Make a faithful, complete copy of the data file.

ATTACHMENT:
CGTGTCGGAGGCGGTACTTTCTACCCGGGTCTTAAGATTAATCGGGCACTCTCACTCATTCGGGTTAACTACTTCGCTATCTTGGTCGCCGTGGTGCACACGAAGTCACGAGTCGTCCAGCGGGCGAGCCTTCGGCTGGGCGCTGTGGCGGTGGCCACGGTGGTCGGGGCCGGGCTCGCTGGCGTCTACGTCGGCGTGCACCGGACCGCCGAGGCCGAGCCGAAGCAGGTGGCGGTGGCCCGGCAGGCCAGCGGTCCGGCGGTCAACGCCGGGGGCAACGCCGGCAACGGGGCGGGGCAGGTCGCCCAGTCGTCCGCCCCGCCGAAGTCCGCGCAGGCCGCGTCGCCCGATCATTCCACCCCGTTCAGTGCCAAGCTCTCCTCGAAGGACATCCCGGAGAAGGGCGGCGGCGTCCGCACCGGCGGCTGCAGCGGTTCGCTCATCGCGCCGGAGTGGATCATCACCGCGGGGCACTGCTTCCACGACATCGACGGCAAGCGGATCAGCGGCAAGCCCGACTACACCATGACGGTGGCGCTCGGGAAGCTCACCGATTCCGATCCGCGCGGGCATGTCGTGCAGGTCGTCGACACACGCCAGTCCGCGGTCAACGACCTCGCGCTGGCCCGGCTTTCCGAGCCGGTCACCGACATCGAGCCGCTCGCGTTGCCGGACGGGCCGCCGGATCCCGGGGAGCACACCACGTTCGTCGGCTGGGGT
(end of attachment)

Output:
CGTGTCGGAGGCGGTACTTTCTACCCGGGTCTTAAGATTAATCGGGCACTCTCACTCATTCGGGTTAACTACTTCGCTATCTTGGTCGCCGTGGTGCACACGAAGTCACGAGTCGTCCAGCGGGCGAGCCTTCGGCTGGGCGCTGTGGCGGTGGCCACGGTGGTCGGGGCCGGGCTCGCTGGCGTCTACGTCGGCGTGCACCGGACCGCCGAGGCCGAGCCGAAGCAGGTGGCGGTGGCCCGGCAGGCCAGCGGTCCGGCGGTCAACGCCGGGGGCAACGCCGGCAACGGGGCGGGGCAGGTCGCCCAGTCGTCCGCCCCGCCGAAGTCCGCGCAGGCCGCGTCGCCCGATCATTCCACCCCGTTCAGTGCCAAGCTCTCCTCGAAGGACATCCCGGAGAAGGGCGGCGGCGTCCGCACCGGCGGCTGCAGCGGTTCGCTCATCGCGCCGGAGTGGATCATCACCGCGGGGCACTGCTTCCACGACATCGACGGCAAGCGGATCAGCGGCAAGCCCGACTACACCATGACGGTGGCGCTCGGGAAGCTCACCGATTCCGATCCGCGCGGGCATGTCGTGCAGGTCGTCGACACACGCCAGTCCGCGGTCAACGACCTCGCGCTGGCCCGGCTTTCCGAGCCGGTCACCGACATCGAGCCGCTCGCGTTGCCGGACGGGCCGCCGGATCCCGGGGAGCACACCACGTTCGTCGGCTGGGGT